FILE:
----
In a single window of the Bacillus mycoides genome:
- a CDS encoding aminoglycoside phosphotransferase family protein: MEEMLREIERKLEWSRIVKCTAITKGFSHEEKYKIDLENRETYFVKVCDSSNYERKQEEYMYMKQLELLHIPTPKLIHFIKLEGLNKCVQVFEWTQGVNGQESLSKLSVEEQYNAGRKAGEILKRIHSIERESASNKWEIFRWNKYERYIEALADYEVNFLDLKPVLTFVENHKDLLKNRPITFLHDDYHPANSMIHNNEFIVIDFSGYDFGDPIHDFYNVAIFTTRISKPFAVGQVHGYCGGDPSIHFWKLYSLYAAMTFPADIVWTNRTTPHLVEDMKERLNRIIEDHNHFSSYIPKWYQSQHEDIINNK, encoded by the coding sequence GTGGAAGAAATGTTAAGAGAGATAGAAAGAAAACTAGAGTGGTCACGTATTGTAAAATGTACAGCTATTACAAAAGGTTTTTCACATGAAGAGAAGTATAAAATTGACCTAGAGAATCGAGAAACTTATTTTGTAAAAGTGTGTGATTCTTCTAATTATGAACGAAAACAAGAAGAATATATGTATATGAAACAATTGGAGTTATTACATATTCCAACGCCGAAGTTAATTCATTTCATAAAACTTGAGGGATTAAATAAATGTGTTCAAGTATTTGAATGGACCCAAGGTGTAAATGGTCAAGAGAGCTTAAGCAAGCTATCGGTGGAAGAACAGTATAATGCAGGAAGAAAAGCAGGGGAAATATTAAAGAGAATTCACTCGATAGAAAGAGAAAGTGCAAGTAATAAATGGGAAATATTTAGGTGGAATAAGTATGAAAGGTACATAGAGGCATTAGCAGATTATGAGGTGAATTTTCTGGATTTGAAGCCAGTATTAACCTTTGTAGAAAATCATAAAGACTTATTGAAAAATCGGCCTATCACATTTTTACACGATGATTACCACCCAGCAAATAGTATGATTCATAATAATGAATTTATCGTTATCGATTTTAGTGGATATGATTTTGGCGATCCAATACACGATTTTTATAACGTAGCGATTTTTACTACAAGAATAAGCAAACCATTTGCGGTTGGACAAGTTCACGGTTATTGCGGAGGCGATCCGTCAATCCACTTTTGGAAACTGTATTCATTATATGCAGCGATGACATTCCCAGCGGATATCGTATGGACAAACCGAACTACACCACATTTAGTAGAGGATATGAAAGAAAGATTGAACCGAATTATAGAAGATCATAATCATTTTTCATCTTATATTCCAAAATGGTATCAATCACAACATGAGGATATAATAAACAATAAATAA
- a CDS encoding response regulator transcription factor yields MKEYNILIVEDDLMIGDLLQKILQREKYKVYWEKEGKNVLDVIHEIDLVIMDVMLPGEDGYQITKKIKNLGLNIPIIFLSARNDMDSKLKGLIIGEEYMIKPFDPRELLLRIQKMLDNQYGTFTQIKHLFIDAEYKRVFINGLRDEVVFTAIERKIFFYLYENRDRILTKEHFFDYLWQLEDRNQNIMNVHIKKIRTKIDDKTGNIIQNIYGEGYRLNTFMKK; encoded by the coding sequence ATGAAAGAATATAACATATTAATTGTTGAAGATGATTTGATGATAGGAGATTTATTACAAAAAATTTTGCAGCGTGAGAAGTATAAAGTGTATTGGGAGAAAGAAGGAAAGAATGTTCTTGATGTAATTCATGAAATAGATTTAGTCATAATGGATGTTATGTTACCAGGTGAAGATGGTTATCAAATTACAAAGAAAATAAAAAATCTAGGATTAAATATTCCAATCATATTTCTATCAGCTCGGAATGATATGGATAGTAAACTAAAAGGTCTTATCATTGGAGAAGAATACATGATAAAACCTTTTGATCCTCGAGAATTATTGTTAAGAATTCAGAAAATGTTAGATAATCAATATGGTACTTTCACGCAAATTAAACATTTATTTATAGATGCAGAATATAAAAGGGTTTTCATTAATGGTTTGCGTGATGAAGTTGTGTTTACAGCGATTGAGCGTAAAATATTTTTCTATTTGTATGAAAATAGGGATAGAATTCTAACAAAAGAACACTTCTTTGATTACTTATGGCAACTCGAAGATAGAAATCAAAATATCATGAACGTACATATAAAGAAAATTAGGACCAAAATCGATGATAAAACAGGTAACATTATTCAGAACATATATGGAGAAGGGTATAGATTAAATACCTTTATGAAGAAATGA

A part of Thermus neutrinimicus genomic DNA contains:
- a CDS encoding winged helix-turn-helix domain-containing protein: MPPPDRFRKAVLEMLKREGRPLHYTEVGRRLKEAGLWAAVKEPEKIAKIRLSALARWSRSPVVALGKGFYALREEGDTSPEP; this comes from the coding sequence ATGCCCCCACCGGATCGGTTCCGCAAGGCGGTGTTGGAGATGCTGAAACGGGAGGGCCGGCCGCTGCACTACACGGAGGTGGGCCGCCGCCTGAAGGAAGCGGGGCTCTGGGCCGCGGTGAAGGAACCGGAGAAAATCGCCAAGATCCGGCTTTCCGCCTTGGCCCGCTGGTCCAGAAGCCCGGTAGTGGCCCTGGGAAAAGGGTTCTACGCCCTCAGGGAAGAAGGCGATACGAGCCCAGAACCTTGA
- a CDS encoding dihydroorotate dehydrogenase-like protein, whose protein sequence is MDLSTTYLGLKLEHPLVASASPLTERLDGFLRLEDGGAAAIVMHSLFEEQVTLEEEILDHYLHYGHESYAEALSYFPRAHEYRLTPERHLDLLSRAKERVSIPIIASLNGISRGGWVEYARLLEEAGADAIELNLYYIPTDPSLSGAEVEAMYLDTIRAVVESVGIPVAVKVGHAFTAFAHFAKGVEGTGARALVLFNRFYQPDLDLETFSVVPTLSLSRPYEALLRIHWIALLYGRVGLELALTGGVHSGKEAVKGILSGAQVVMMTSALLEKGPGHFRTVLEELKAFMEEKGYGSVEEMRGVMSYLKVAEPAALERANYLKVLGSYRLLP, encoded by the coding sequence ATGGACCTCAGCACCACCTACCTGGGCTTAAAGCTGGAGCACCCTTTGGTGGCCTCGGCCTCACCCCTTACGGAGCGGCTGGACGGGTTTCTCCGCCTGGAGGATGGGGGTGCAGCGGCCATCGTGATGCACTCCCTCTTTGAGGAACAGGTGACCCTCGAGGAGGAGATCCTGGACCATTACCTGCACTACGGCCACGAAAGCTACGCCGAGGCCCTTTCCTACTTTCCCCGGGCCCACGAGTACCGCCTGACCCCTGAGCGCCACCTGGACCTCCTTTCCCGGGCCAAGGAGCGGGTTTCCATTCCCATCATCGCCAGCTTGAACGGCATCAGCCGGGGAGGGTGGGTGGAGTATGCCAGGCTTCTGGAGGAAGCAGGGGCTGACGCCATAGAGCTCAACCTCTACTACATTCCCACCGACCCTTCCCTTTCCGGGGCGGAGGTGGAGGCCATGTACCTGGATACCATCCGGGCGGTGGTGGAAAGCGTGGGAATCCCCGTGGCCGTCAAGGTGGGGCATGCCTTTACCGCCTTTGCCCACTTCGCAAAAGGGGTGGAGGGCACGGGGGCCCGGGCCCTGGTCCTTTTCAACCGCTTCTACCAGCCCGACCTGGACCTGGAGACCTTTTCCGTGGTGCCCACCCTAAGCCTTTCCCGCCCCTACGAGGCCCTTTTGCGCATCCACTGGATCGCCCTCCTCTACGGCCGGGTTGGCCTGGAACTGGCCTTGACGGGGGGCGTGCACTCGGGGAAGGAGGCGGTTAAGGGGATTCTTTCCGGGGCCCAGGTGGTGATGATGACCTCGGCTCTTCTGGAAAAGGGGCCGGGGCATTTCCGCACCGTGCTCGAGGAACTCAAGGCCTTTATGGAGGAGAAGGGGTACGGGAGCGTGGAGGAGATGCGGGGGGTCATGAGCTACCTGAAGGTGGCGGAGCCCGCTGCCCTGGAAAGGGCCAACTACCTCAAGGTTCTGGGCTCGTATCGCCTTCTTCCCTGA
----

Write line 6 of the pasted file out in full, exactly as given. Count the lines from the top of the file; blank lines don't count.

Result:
- a CDS encoding dihydroorotate dehydrogenase-like protein, whose protein sequence is MDLSTTYLGLKLEHPLVASASPLTERLDGFLRLEDGGAAAIVMHSLFEEQVTLEEEILDHYLHYGHESYAEALSYFPRAHEYRLTPERHLDLLSRAKERVSIPIIASLNGISRGGWVEYARLLEEAGADAIELNLYYIPTDPSLSGAEVEAMYLDTIRAVVESVGIPVAVKVGHAFTAFAHFAKGVEGTGARALVLFNRFYQPDLDLETFSVVPTLSLSRPYEALLRIHWIALLYGRVGLELALTGGVHSGKEAVKGILSGAQVVMMTSALLEKGPGHFRTVLEELKAFMEEKGYGSVEEMRGVMSYLKVAEPAALERANYLKVLGSYRLLP, encoded by the coding sequence ATGGACCTCAGCACCACCTACCTGGGCTTAAAGCTGGAGCACCCTTTGGTGGCCTCGGCCTCACCCCTTACGGAGCGGCTGGACGGGTTTCTCCGCCTGGAGGATGGGGGTGCAGCGGCCATCGTGATGCACTCCCTCTTTGAGGAACAGGTGACCCTCGAGGAGGAGATCCTGGACCATTACCTGCACTACGGCCACGAAAGCTACGCCGAGGCCCTTTCCTACTTTCCCCGGGCCCACGAGTACCGCCTGACCCCTGAGCGCCACCTGGACCTCCTTTCCCGGGCCAAGGAGCGGGTTTCCATTCCCATCATCGCCAGCTTGAACGGCATCAGCCGGGGAGGGTGGGTGGAGTATGCCAGGCTTCTGGAGGAAGCAGGGGCTGACGCCATAGAGCTCAACCTCTACTACATTCCCACCGACCCTTCCCTTTCCGGGGCGGAGGTGGAGGCCATGTACCTGGATACCATCCGGGCGGTGGTGGAAAGCGTGGGAATCCCCGTGGCCGTCAAGGTGGGGCATGCCTTTACCGCCTTTGCCCACTTCGCAAAAGGGGTGGAGGGCACGGGGGCCCGGGCCCTGGTCCTTTTCAACCGCTTCTACCAGCCCGACCTGGACCTGGAGACCTTTTCCGTGGTGCCCACCCTAAGCCTTTCCCGCCCCTACGAGGCCCTTTTGCGCATCCACTGGATCGCCCTCCTCTACGGCCGGGTTGGCCTGGAACTGGCCTTGACGGGGGGCGTGCACTCGGGGAAGGAGGCGGTTAAGGGGATTCTTTCCGGGGCCCAGGTGGTGATGATGACCTCGGCTCTTCTGGAAAAGGGGCCGGGGCATTTCCGCACCGTGCTCGAGGAACTCAAGGCCTTTATGGAGGAGAAGGGGTACGGGAGCGTGGAGGAGATGCGGGGGGTCATGAGCTACCTGAAGGTGGCGGAGCCCGCTGCCCTGGAAAGGGCCAACTACCTCAAGGTTCTGGGCTCGTATCGCCTTCTTCCCTGA